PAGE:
Monday, October 13, 2014

Lighthouse Tour Guides

A few months ago, Hubs and I made the decision to spend a month volunteering as tour guides at a lighthouse in Oregon, and our stint begins today.  Having not even seen pictures of the lighthouse where we will be working for the next month, Hubs and I drive the three miles from our campsite to the lighthouse.  Golden haze wraps the coastline, creating beams of light where shadow meets sunshine. 

  We pass a two-tiered arched bridge and see a small bay with a long, sandy beach and a white house with a red roof and perfectly manicured lawn, surrounded by a white picket fence. 

I think I have just landed in paradise.  A short hike takes us up to an immaculate lighthouse and two small buildings, all painted white with matching red roofs.  Our fellow lighthouse guides have had a month of experience already, so they show us the ropes.  Communication is hazy between the paid park employees and volunteer staff, so we have to rely heavily on the experience of the other hosts.  I brought a small book in which to take notes, and my first jot is BRING FLYSWATTER!! 

After following one of the experienced guides for a tour, I decide to jump right in and give the second tour.  My fingers are covered in dates written in pen.  In seventeen seventy smudge, mumble mumble charted the waters you see below.  My first attempt is less than stellar, but I would rather jump into it with both feet than worry about what could go wrong for a whole day.  I am given a khaki vest that has been nicely tailored to fit a sack of potatoes, and give my first tour looking like I am wearing a sandwich board.   

Hubs and I band together and give four more tours, climbing up a total of 425 steps. We meet folks who have been on every lighthouse tour along the Oregon coast and know far more than we do, so we get just as much of an education in lighthouses as we dispense.  

It is a warm and pleasant day, and after our easy shift ends, we drive into Florence and pick up some mail from our forwarding service in South Dakota.  Back home again, we scarf down food and take the dogs across the road to the beach.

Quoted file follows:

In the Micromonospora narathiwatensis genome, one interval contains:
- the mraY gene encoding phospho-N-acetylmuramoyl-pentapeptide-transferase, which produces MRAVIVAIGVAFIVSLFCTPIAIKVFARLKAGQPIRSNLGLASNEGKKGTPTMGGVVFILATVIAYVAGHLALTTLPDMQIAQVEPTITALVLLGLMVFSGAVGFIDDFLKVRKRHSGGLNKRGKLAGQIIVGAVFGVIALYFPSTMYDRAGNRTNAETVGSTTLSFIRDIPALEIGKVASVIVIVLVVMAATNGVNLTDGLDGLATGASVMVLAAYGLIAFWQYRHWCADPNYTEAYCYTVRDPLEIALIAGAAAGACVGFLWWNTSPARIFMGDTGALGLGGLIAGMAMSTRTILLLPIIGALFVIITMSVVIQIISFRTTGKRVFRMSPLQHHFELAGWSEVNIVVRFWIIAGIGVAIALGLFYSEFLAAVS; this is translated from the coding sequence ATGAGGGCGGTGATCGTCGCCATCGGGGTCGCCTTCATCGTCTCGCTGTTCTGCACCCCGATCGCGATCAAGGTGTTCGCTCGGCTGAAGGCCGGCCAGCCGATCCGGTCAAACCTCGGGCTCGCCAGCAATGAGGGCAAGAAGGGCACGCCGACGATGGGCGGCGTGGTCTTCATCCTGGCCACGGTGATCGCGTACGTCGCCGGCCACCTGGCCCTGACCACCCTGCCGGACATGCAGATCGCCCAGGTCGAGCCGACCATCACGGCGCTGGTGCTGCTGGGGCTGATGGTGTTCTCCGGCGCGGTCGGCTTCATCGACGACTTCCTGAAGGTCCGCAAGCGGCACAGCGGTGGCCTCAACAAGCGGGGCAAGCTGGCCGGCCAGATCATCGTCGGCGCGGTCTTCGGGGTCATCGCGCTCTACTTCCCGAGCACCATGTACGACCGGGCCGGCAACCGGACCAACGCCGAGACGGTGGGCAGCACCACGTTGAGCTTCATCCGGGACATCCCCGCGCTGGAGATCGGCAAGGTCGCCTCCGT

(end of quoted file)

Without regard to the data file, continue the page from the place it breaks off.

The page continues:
This beach starts out in soft sandstone cliffs which give way to lumpy sand dunes.  After nearly a week of being left by themselves in the Airstream for hours on end, the pugs are thrilled to be back at the beach.  Murray is unprepared for the undulation of the sand beneath him and hurtles off a small dune, landing in an ungraceful face-plant in the soft sand.  Unfazed, he shakes himself off and charges after Otis who has a significant lead on him. The pugs have sand in every wrinkle, but they are as happy as can be, and expend all of their pent-up energy chasing seagulls. 

The wind whips sand into small frenzies, like little ghosts chasing each other in circles.  The sun is quickly disappearing as we get back in the car and drive back to camp.  

As we are leaving the beach driveway, we see a large pile of fresh black bear scat in the road.  I hope we don't have any unwanted visitors tonight!

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  1. I've been there! This is my husband's dream job. He loves lighthouses. We stayed in Yachats which I recommend for a visit - some cool coffee shops and when we were there, the fire chief's pet mini goats hung out outside the fire station!

    1. You can make his dream job a reality! They are always looking for hosts at Washington and Oregon lighthouses. We will have to look for those goats!

  2. This lighthouse is one of my favorites on the Oregon coast, and I've been in almost all of them. I hope you enjoy every day from the sunny to the wild, stormy times. -K.

    1. That is high praise! This is the only one we have been to (on the Oregon coast), but I can't imagine how it could get any better.